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Smoking Cessation Blog

CDC Launches New Round of Graphic Anti-Smoking Ads

Posted 5 days ago by Drugs.com

THURSDAY, March 26, 2015 – U.S. health officials on Thursday released a new round of graphic anti-smoking ads featuring former smokers living with the ravages of tobacco. The new ads highlight the benefits of quitting for the families of smokers and the importance of giving up cigarettes completely, according to the U.S. Centers for Disease Control and Prevention. "Bottom line, these ads will save lives and they will also save money," CDC director Dr. Tom Frieden said during a news conference Thursday. Tobacco is "public health enemy number one," Frieden said. "More than 1,000 Americans per day are killed by tobacco – nearly 500,000 every year." Yet 42 million Americans still smoke, according to the CDC. Most Americans who smoke want to quit, he said, and "ads like these help them quit. We know that these ads have saved tens of thousands of lives and prevented hundreds of millions of ... Read more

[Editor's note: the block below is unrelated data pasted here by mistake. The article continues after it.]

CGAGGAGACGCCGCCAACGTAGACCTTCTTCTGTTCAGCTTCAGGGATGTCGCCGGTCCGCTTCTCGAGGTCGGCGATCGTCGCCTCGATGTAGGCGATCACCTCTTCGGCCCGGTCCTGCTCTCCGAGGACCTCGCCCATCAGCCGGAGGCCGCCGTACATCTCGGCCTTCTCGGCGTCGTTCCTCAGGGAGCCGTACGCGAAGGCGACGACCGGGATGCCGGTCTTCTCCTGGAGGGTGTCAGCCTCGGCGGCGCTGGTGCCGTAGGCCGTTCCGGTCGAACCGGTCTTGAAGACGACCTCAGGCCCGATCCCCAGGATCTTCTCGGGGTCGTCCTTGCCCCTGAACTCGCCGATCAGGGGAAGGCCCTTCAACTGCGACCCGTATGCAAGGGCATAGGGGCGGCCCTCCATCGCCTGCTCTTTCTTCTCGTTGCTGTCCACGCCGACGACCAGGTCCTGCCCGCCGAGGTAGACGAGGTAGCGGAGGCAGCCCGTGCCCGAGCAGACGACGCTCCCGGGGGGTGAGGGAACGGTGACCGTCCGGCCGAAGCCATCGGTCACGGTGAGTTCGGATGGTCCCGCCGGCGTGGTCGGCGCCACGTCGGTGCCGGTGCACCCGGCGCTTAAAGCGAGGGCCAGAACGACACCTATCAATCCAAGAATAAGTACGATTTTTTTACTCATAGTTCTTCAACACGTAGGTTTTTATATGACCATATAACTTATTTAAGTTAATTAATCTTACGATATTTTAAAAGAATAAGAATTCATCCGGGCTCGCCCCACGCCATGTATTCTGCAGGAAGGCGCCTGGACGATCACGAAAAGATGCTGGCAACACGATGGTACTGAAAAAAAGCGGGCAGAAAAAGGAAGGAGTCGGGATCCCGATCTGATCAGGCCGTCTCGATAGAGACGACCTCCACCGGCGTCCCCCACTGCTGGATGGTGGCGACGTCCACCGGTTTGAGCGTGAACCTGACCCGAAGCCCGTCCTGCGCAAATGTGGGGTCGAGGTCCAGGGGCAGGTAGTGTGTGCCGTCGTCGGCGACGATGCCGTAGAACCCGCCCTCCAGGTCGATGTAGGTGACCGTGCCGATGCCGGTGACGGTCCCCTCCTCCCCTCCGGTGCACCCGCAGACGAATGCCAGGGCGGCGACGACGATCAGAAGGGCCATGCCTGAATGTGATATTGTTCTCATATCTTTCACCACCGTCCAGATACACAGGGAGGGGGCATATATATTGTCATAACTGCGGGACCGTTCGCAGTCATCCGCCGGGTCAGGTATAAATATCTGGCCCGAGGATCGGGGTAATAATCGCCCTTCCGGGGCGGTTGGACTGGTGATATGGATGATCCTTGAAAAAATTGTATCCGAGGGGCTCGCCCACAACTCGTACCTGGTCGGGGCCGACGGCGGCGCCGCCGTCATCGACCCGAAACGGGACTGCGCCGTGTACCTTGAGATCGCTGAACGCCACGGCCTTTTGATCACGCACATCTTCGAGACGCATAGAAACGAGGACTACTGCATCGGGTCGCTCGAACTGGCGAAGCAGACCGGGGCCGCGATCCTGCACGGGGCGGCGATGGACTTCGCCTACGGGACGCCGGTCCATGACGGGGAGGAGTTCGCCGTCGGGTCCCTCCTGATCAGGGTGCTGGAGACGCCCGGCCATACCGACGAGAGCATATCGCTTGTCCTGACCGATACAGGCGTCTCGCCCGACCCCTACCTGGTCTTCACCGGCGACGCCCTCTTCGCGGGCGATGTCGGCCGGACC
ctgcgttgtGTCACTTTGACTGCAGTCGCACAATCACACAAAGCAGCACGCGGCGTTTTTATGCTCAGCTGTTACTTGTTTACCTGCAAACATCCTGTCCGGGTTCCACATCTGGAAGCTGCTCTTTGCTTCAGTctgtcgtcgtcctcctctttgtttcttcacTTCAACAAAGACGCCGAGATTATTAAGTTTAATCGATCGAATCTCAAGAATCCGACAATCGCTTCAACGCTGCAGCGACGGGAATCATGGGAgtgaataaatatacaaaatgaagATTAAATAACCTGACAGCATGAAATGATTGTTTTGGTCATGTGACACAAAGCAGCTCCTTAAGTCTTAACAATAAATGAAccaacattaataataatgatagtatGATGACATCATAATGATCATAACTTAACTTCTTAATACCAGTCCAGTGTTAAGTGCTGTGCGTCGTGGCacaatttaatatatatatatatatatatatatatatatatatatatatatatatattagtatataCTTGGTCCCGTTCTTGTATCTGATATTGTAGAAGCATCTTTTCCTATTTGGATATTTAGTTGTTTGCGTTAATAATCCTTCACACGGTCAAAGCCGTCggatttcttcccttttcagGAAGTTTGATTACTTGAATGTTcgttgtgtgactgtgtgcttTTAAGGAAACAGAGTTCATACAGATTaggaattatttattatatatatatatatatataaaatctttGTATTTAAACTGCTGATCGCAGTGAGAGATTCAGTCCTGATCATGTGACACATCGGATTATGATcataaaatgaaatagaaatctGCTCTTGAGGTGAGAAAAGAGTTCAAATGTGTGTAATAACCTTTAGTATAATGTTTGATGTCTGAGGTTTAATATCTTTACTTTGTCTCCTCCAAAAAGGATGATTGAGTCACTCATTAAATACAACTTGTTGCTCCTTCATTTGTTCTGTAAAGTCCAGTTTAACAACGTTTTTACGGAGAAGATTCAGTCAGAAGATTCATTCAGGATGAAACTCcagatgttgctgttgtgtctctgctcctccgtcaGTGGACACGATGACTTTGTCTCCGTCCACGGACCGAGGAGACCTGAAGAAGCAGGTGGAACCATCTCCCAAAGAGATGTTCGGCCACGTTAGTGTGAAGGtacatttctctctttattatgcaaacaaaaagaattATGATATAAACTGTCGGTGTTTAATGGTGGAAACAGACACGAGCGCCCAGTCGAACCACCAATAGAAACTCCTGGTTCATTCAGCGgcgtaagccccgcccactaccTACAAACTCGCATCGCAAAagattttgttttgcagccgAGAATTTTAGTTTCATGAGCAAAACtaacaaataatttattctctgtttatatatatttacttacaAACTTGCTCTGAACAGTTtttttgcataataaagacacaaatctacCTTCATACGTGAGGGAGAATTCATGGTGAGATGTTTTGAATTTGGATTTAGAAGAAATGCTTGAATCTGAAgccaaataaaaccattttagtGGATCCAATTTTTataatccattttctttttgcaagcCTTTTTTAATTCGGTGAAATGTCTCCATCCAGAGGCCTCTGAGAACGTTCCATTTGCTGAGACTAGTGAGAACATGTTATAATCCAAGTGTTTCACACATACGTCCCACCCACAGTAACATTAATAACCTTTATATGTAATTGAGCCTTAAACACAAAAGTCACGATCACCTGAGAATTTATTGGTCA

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Plain Packaging Laws Might Spur Smokers to Quit

Posted 12 days ago by Drugs.com